As it turned out, the panel’s report was contaminated with fraudulent scientific research. As we now know from leaked e-mails exchanged by scientists who already had their minds made up without first dispassionately assessing all of the evidence, the data underlying the report was deliberately manipulated. The opinions of scientists dissenting against the conventional wisdom, which held that man-made global warming was an imminent existential danger, were suppressed. In spite of all the doubts raised by these revelations, Secretary General Ban Ki-moon still insists that “the science is clear and settled” and that those who continue to question the conventional wisdom are “wrong.”
To enforce the conventional wisdom, armed UN security officers were deployed to make sure that no dissenting voices were heard in the inner sanctums of the Copenhagen conference. In one outrageous instance, they intervened to stop aggressive questioning of Stanford University Professor Stephen Schneider, a senior member of the Intergovernmental Panel on Climate Change who was promoting his book during a press conference. The questions had to do with Climategate.
Apparently, this global warming alarmist found the questions too hot to handle. Professor Schneider refused to comment on the leaked e-mails. When he ran out of his talking points in response to questions from a skeptical film maker named Phelim McAleer who was pressing for some honest answers, the professor called for armed guards to intervene. The guards obliged by threatening the film maker, ordering him to stop filming and to stop asking any more questions.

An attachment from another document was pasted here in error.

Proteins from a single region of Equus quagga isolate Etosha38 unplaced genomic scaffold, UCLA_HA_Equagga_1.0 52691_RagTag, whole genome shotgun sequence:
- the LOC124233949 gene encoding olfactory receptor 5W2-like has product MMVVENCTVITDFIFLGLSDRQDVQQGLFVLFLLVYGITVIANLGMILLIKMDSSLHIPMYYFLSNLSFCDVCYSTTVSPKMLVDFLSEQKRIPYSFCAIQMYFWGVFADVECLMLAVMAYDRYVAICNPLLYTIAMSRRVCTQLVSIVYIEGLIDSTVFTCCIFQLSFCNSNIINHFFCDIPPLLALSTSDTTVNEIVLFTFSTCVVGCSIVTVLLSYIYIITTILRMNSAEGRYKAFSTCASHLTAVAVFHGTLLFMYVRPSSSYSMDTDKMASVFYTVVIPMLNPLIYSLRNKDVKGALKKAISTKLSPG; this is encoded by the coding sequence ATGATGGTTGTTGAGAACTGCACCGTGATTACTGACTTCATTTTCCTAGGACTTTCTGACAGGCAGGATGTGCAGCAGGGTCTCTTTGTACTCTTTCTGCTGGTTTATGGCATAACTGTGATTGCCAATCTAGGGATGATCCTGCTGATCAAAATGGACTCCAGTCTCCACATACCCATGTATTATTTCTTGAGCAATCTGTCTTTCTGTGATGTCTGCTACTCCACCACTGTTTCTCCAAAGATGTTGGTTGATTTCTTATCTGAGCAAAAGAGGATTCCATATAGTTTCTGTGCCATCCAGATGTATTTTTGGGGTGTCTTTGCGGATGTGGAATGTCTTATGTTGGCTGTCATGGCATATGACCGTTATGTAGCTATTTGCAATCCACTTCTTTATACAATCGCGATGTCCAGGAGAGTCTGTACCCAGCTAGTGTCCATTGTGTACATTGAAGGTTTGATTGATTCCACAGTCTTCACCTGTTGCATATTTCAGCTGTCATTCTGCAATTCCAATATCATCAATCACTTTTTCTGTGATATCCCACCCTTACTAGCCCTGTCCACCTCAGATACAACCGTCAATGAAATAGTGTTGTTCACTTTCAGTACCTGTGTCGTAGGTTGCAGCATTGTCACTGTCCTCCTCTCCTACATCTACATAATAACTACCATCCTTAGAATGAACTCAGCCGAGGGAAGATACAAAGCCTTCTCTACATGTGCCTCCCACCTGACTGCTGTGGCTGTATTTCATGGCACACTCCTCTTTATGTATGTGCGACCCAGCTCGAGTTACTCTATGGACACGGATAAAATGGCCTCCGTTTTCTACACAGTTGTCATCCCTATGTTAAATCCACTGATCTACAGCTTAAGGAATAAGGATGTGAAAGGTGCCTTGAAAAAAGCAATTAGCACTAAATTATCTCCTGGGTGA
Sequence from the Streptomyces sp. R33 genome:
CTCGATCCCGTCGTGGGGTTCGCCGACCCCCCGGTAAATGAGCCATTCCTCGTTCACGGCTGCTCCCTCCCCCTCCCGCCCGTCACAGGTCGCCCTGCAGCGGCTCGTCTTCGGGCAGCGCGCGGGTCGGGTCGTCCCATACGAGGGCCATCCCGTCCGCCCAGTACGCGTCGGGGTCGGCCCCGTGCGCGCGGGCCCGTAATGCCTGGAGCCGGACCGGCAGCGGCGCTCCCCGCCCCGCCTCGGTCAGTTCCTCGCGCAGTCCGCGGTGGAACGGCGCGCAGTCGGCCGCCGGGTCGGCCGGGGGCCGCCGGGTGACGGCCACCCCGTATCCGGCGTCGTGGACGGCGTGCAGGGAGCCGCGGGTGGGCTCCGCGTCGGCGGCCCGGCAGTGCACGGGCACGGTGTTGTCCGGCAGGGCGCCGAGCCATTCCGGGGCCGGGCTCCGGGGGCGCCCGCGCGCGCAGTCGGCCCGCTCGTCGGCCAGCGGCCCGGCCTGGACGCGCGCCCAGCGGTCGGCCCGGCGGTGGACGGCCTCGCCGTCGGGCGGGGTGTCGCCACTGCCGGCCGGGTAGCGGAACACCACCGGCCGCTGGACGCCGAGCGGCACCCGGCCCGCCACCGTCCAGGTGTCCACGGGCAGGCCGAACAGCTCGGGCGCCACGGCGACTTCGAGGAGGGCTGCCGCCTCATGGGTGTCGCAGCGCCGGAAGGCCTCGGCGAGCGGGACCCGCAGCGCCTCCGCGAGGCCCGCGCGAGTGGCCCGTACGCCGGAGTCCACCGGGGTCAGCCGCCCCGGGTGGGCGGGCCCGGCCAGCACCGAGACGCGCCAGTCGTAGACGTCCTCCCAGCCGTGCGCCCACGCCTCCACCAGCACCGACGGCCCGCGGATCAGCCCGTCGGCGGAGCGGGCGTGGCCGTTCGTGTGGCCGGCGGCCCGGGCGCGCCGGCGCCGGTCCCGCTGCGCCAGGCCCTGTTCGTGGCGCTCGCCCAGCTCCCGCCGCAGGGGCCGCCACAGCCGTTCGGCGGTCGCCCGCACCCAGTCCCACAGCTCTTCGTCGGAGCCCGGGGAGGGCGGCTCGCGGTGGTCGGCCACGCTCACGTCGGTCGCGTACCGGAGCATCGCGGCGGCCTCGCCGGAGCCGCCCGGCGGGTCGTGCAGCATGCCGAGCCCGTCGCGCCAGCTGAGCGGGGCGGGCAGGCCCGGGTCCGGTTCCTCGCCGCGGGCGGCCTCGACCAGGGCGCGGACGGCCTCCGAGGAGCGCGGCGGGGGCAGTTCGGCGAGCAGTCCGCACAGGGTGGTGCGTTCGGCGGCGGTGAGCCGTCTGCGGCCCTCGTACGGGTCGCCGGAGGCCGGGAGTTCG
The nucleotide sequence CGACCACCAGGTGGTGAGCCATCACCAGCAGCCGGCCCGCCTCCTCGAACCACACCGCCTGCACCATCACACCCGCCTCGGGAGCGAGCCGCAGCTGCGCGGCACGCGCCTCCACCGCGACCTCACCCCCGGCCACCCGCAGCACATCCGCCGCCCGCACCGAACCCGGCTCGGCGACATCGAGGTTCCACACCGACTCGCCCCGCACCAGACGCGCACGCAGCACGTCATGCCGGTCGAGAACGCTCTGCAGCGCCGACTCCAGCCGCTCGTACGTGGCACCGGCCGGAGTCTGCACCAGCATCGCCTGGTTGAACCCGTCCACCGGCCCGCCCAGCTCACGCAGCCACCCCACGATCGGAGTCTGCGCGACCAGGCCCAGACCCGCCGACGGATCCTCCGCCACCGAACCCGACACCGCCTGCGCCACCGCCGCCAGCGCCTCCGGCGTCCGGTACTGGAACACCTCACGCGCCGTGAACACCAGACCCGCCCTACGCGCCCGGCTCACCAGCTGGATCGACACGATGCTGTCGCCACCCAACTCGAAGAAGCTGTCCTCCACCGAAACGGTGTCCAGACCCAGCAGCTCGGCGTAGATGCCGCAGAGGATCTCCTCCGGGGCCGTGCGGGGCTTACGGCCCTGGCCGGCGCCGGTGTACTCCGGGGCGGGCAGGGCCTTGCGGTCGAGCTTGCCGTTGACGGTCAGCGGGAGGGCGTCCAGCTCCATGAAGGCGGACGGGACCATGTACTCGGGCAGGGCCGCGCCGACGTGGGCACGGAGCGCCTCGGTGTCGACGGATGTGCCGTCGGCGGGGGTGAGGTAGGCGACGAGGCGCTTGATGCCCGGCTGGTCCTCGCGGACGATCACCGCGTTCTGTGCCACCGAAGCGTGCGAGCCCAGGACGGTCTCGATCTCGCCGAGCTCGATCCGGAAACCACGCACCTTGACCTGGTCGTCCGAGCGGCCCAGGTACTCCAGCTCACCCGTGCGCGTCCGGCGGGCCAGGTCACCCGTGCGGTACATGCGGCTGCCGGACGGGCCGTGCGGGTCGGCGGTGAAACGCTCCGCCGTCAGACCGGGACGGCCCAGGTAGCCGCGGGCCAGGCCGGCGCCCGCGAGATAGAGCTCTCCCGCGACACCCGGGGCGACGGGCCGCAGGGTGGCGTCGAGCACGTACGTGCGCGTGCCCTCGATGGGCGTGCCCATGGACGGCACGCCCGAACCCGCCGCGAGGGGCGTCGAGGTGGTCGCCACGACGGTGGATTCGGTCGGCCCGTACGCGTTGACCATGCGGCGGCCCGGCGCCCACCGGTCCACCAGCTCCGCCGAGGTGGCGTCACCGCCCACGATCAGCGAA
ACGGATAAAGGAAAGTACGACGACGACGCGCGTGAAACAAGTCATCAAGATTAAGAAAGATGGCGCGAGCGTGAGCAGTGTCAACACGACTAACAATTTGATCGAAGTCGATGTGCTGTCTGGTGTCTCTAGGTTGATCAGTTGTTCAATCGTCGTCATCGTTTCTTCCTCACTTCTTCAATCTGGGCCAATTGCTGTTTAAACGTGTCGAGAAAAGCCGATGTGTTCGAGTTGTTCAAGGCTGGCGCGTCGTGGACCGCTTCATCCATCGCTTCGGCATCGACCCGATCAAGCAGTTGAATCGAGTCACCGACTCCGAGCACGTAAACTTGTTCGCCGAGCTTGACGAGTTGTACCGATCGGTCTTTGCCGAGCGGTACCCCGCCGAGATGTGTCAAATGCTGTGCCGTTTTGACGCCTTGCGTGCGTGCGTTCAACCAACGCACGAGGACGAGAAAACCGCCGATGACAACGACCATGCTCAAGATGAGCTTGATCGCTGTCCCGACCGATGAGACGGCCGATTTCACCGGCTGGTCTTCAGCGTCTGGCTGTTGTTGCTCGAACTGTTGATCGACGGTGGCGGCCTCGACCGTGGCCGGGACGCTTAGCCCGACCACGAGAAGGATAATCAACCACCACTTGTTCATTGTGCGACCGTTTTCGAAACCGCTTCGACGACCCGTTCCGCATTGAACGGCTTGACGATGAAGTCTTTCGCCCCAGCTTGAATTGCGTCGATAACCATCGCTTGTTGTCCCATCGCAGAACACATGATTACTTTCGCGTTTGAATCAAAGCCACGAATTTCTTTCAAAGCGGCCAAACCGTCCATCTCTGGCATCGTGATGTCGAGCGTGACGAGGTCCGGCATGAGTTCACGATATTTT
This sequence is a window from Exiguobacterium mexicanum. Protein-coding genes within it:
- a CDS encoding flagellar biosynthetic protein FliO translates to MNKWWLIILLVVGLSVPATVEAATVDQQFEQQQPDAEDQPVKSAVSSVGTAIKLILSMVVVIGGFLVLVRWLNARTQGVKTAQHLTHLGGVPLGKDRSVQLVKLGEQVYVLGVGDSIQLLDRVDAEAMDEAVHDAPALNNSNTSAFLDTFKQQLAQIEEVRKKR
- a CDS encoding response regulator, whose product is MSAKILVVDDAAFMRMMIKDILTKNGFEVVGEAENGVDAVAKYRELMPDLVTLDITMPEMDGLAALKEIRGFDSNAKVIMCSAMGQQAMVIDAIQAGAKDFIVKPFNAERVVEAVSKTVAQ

“These questions should be answered,” said McAleer. “The attempts by UN officials and Professor Schneider’s assistant to remove my microphone were ham-fisted but events took a more sinister turn when they called an armed UN security officer to silence a journalist. This is a blatant attempt to stop journalists doing journalism and asking hard questions. It is not the job of armed UN security officers to stop legitimate journalists asking legitimate questions of senior members of the UN’s IPCC.”
This is not the first time that the UN blueshirts have been called in to muzzle dissent. Last month, the United Nations security department in New York detained a leading UN critic, Anne Bayefsky, and then escorted her out of the building after stripping her of her accreditation pass.
In dismissing the global warming skeptics, Ban Ki-moon said that “climate change is real, we are the primary cause, and it is up to us – here and now – to deal with it. Nature does not negotiate.”
Climategate is proving one law of nature: For every action there is an equal and opposite reaction. The truth is pushing back against the forces of the climate change “consensus.”